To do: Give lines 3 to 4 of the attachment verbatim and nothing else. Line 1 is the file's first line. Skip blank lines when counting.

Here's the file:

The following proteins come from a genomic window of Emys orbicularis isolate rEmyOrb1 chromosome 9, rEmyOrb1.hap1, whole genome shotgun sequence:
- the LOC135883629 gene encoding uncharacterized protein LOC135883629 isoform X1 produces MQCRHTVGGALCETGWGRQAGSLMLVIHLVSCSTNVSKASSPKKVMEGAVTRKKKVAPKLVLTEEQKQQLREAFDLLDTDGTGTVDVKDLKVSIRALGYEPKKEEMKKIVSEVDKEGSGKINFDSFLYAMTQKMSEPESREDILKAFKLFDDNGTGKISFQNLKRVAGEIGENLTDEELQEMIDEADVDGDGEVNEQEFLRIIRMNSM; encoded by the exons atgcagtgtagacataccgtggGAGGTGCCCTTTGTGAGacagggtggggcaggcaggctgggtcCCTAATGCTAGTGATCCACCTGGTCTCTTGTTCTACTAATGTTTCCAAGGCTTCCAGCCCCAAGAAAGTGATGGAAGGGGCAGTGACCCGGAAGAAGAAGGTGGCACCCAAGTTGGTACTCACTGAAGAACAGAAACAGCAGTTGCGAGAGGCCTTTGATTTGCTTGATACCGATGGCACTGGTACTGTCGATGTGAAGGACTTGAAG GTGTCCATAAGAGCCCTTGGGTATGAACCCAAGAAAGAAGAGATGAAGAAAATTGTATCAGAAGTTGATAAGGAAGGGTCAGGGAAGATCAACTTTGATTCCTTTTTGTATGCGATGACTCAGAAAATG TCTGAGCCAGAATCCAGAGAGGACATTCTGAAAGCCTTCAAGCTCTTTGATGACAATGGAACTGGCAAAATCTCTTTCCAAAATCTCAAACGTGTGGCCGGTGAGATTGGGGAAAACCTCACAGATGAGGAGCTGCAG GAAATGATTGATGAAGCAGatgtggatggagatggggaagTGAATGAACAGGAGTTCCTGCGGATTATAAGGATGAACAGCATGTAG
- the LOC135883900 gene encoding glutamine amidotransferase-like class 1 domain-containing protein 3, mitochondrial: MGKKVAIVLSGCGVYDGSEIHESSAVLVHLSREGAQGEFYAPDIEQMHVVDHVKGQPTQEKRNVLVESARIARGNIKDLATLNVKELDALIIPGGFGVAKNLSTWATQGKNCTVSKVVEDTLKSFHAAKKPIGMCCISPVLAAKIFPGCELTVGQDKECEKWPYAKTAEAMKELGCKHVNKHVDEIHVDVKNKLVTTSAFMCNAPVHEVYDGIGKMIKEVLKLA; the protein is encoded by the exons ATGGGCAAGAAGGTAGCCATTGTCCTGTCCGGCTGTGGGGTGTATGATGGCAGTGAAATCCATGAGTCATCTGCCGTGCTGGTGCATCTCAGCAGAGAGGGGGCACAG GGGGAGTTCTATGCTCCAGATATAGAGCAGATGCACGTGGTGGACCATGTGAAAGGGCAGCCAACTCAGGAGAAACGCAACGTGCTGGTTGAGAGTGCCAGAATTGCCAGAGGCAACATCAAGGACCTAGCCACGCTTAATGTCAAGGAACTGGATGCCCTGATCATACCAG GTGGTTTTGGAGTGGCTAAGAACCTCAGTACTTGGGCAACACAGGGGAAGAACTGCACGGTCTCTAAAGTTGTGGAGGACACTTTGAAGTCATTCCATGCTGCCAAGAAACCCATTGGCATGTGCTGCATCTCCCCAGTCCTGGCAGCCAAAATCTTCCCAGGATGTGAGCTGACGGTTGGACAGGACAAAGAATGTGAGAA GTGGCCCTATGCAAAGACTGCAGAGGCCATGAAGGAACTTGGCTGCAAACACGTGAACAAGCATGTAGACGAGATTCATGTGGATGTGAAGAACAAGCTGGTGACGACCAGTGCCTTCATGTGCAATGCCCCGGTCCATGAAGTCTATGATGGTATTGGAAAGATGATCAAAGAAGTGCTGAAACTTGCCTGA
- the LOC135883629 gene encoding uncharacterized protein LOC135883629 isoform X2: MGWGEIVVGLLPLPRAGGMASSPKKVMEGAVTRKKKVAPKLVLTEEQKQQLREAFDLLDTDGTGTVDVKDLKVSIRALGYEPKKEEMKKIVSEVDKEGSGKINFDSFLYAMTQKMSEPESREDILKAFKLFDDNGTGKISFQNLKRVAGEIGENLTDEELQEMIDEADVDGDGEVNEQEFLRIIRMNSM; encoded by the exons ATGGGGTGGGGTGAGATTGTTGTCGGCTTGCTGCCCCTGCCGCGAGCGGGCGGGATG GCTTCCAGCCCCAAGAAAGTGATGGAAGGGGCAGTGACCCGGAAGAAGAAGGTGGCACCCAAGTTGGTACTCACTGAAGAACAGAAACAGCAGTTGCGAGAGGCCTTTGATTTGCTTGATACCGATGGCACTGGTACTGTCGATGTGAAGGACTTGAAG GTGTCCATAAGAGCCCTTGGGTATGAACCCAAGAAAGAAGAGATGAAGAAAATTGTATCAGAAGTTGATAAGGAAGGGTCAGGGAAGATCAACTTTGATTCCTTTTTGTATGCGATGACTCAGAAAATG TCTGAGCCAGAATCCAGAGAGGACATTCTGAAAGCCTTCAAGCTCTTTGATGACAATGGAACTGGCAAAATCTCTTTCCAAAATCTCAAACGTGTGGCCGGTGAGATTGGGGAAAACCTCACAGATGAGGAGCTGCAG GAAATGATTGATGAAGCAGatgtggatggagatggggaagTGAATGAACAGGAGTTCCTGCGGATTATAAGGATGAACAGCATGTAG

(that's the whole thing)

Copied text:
- the LOC135883900 gene encoding glutamine amidotransferase-like class 1 domain-containing protein 3, mitochondrial: MGKKVAIVLSGCGVYDGSEIHESSAVLVHLSREGAQGEFYAPDIEQMHVVDHVKGQPTQEKRNVLVESARIARGNIKDLATLNVKELDALIIPGGFGVAKNLSTWATQGKNCTVSKVVEDTLKSFHAAKKPIGMCCISPVLAAKIFPGCELTVGQDKECEKWPYAKTAEAMKELGCKHVNKHVDEIHVDVKNKLVTTSAFMCNAPVHEVYDGIGKMIKEVLKLA; the protein is encoded by the exons ATGGGCAAGAAGGTAGCCATTGTCCTGTCCGGCTGTGGGGTGTATGATGGCAGTGAAATCCATGAGTCATCTGCCGTGCTGGTGCATCTCAGCAGAGAGGGGGCACAG GGGGAGTTCTATGCTCCAGATATAGAGCAGATGCACGTGGTGGACCATGTGAAAGGGCAGCCAACTCAGGAGAAACGCAACGTGCTGGTTGAGAGTGCCAGAATTGCCAGAGGCAACATCAAGGACCTAGCCACGCTTAATGTCAAGGAACTGGATGCCCTGATCATACCAG GTGGTTTTGGAGTGGCTAAGAACCTCAGTACTTGGGCAACACAGGGGAAGAACTGCACGGTCTCTAAAGTTGTGGAGGACACTTTGAAGTCATTCCATGCTGCCAAGAAACCCATTGGCATGTGCTGCATCTCCCCAGTCCTGGCAGCCAAAATCTTCCCAGGATGTGAGCTGACGGTTGGACAGGACAAAGAATGTGAGAA GTGGCCCTATGCAAAGACTGCAGAGGCCATGAAGGAACTTGGCTGCAAACACGTGAACAAGCATGTAGACGAGATTCATGTGGATGTGAAGAACAAGCTGGTGACGACCAGTGCCTTCATGTGCAATGCCCCGGTCCATGAAGTCTATGATGGTATTGGAAAGATGATCAAAGAAGTGCTGAAACTTGCCTGA
- the LOC135883629 gene encoding uncharacterized protein LOC135883629 isoform X2: MGWGEIVVGLLPLPRAGGMASSPKKVMEGAVTRKKKVAPKLVLTEEQKQQLREAFDLLDTDGTGTVDVKDLKVSIRALGYEPKKEEMKKIVSEVDKEGSGKINFDSFLYAMTQKMSEPESREDILKAFKLFDDNGTGKISFQNLKRVAGEIGENLTDEELQEMIDEADVDGDGEVNEQEFLRIIRMNSM; encoded by the exons ATGGGGTGGGGTGAGATTGTTGTCGGCTTGCTGCCCCTGCCGCGAGCGGGCGGGATG GCTTCCAGCCCCAAGAAAGTGATGGAAGGGGCAGTGACCCGGAAGAAGAAGGTGGCACCCAAGTTGGTACTCACTGAAGAACAGAAACAGCAGTTGCGAGAGGCCTTTGATTTGCTTGATACCGATGGCACTGGTACTGTCGATGTGAAGGACTTGAAG GTGTCCATAAGAGCCCTTGGGTATGAACCCAAGAAAGAAGAGATGAAGAAAATTGTATCAGAAGTTGATAAGGAAGGGTCAGGGAAGATCAACTTTGATTCCTTTTTGTATGCGATGACTCAGAAAATG TCTGAGCCAGAATCCAGAGAGGACATTCTGAAAGCCTTCAAGCTCTTTGATGACAATGGAACTGGCAAAATCTCTTTCCAAAATCTCAAACGTGTGGCCGGTGAGATTGGGGAAAACCTCACAGATGAGGAGCTGCAG GAAATGATTGATGAAGCAGatgtggatggagatggggaagTGAATGAACAGGAGTTCCTGCGGATTATAAGGATGAACAGCATGTAG